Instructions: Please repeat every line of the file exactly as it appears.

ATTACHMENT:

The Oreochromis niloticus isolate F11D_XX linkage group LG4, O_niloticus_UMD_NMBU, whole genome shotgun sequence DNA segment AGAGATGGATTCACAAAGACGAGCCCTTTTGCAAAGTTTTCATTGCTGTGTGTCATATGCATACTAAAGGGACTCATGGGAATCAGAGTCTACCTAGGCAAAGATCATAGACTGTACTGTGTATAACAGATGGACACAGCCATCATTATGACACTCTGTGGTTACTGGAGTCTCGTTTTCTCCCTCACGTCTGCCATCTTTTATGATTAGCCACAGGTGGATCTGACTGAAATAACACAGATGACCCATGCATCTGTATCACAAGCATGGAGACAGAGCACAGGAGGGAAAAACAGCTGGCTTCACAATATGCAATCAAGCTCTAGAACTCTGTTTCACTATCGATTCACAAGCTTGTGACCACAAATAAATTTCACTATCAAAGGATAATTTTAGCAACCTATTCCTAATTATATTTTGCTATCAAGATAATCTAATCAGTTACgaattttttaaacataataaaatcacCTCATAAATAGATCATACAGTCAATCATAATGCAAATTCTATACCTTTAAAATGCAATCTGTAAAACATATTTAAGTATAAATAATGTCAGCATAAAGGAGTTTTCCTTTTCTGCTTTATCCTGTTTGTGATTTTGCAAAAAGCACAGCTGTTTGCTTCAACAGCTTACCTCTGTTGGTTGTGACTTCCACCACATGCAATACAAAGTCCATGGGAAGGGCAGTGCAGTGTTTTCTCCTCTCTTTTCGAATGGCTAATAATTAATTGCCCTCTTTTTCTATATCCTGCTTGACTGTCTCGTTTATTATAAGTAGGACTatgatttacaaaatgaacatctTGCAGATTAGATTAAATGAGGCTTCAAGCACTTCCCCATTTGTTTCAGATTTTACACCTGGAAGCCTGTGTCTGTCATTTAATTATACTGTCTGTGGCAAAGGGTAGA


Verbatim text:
The Oreochromis niloticus isolate F11D_XX linkage group LG4, O_niloticus_UMD_NMBU, whole genome shotgun sequence DNA segment AGAGATGGATTCACAAAGACGAGCCCTTTTGCAAAGTTTTCATTGCTGTGTGTCATATGCATACTAAAGGGACTCATGGGAATCAGAGTCTACCTAGGCAAAGATCATAGACTGTACTGTGTATAACAGATGGACACAGCCATCATTATGACACTCTGTGGTTACTGGAGTCTCGTTTTCTCCCTCACGTCTGCCATCTTTTATGATTAGCCACAGGTGGATCTGACTGAAATAACACAGATGACCCATGCATCTGTATCACAAGCATGGAGACAGAGCACAGGAGGGAAAAACAGCTGGCTTCACAATATGCAATCAAGCTCTAGAACTCTGTTTCACTATCGATTCACAAGCTTGTGACCACAAATAAATTTCACTATCAAAGGATAATTTTAGCAACCTATTCCTAATTATATTTTGCTATCAAGATAATCTAATCAGTTACgaattttttaaacataataaaatcacCTCATAAATAGATCATACAGTCAATCATAATGCAAATTCTATACCTTTAAAATGCAATCTGTAAAACATATTTAAGTATAAATAATGTCAGCATAAAGGAGTTTTCCTTTTCTGCTTTATCCTGTTTGTGATTTTGCAAAAAGCACAGCTGTTTGCTTCAACAGCTTACCTCTGTTGGTTGTGACTTCCACCACATGCAATACAAAGTCCATGGGAAGGGCAGTGCAGTGTTTTCTCCTCTCTTTTCGAATGGCTAATAATTAATTGCCCTCTTTTTCTATATCCTGCTTGACTGTCTCGTTTATTATAAGTAGGACTatgatttacaaaatgaacatctTGCAGATTAGATTAAATGAGGCTTCAAGCACTTCCCCATTTGTTTCAGATTTTACACCTGGAAGCCTGTGTCTGTCATTTAATTATACTGTCTGTGGCAAAGGGTAGA